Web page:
The Māori King has called for greater unity from political parties in his traditional speech wrapping up the 17th annual Koroneihana, or Māori King coronation, celebrations at Tūrangawaewae Marae in Ngāruawāhia.
Kīngi Tūheitia also questioned why Māori remain at the bottom of health and wealth statistics but praised what Māori had achieved in a very challenging year.
In a year where Māori communities along the North Island's East Coast and Hawke's Bay were decimated by Cyclone Gabrielle, Kīngi Tūheitia's appreciation of how Māori responded couldn't have been more abundant.
And he should know. In the aftermath of the cyclone, he took 100 of his staff and an array of equipment to help.
"Not only a boost for the wairua but they put together a big team to support our whānau in Wairoa. They had digger drivers, they had cooks, and so this is an opportunity for Te Kahungunu to come back to thank Tūheitia and Tainui Waikato," said Bayden Barber, Ngāti Kahungunu chairman.
The kotahitanga, or coming together of iwi from around Aotearoa, is an important part of Koroneihana, giving the leaders of Māoridom the chance to kōrero about the issues they face.
"It's the foundation of the Kīngitanga, the unity of all iwi, and what's really important in that is that the Kīngitanga is not a conquering monarchy, the Kīngitanga does not seek to take over other iwi. We do not conquer their mana, we do not take their rangatiratanga," said Ngira Simmonds, spokesperson for Kīngi Tūheitia.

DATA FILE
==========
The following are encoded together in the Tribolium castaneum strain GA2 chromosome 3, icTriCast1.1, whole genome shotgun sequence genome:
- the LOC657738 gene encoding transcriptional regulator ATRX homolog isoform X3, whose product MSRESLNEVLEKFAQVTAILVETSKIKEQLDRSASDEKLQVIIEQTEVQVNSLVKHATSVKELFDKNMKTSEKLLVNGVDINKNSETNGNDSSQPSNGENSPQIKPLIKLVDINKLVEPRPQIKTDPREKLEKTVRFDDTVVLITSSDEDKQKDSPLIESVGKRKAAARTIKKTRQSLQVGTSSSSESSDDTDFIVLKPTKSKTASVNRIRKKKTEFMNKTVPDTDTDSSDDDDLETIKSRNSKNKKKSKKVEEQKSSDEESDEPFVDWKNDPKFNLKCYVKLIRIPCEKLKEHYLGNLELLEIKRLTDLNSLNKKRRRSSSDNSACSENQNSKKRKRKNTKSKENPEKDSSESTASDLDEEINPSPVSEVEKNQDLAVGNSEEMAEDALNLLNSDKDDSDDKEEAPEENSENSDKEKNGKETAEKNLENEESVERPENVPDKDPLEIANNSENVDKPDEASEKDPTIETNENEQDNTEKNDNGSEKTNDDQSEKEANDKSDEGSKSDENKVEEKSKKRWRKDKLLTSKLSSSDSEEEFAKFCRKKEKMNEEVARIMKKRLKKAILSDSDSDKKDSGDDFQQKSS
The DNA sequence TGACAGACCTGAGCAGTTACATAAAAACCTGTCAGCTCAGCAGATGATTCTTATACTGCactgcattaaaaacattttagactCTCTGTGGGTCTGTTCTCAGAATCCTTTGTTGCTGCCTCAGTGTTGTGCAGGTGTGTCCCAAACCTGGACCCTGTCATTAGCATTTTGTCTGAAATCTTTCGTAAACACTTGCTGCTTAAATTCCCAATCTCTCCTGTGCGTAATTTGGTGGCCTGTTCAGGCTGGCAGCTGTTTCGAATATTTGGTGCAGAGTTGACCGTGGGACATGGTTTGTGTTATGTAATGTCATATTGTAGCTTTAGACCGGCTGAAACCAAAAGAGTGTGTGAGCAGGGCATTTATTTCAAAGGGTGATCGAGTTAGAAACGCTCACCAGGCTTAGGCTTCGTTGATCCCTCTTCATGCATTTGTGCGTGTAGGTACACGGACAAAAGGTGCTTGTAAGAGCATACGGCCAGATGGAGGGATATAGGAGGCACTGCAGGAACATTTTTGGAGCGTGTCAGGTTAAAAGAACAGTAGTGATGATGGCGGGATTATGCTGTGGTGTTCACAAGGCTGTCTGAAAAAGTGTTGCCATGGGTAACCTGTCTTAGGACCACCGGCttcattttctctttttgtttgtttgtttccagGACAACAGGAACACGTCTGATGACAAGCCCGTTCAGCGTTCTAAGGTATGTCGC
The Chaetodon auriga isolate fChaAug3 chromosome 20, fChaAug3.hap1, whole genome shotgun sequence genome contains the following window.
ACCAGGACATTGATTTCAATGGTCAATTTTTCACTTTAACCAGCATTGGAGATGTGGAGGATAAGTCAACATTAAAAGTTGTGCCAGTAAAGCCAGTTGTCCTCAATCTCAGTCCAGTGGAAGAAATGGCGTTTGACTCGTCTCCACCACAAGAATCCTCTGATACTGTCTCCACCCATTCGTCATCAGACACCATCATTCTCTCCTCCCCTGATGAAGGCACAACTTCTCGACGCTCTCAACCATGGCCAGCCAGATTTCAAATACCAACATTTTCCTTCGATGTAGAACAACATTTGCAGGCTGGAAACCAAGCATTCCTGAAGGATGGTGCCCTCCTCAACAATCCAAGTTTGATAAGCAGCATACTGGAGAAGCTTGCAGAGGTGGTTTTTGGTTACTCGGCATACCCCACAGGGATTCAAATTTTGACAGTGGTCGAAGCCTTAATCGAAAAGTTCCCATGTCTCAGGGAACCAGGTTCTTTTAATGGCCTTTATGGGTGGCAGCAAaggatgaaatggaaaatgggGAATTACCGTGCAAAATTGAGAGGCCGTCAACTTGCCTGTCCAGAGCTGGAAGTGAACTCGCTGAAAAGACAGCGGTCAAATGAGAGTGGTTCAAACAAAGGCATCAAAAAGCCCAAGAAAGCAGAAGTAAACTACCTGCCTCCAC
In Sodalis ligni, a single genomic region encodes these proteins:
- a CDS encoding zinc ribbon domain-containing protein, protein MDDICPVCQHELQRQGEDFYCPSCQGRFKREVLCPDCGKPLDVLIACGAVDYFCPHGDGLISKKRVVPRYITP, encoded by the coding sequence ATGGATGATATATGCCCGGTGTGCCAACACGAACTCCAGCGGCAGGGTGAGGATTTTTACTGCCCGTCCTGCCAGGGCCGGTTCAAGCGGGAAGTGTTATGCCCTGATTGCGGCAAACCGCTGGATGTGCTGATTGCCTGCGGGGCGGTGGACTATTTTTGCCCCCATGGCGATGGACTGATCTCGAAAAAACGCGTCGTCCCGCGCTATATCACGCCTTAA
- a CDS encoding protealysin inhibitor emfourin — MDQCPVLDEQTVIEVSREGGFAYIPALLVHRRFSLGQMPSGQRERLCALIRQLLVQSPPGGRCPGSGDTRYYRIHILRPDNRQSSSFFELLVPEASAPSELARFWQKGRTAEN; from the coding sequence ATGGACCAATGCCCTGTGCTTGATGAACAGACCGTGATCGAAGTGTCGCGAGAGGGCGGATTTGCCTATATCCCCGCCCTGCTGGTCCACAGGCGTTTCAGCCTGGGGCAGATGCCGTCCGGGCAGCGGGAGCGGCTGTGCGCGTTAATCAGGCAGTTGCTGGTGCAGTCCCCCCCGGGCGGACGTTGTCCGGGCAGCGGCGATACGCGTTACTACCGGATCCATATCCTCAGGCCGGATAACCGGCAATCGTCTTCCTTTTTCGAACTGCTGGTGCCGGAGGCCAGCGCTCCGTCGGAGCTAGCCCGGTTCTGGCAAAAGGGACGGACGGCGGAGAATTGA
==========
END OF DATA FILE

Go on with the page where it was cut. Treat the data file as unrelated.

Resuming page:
What has been seen as an attack on Māori mana is the anti-co-governance campaign of rallies around the country.
In an effort to discredit the fear-mongering claims of a Māori takeover, there's a new, but still old, dialogue.
Over the weekend there's been a small but significant change to the well-known phrase 'mana motuhake', previously a catchcry for Māori independence meaning 'by Māori, for Māori'. Now it is 'by Māori, for everyone'.
"We have always known mana motuhake works. We know that a 'by Māori, for everyone' approach is right," Kīngi Tūheitia said. "This is the model for us all. Letting te iwi Māori lead is good for this nation."
Simmonds said mana motuhake is not something to be afraid of.
"The raising up of mana motuhake will see the raising up of all people in this nation as Māori assume their responsibility to care for others."
For the 17th time, iwi from across the motu have come together to celebrate Kīngi Tūheitia's reign. Thousands have attended over the past four days.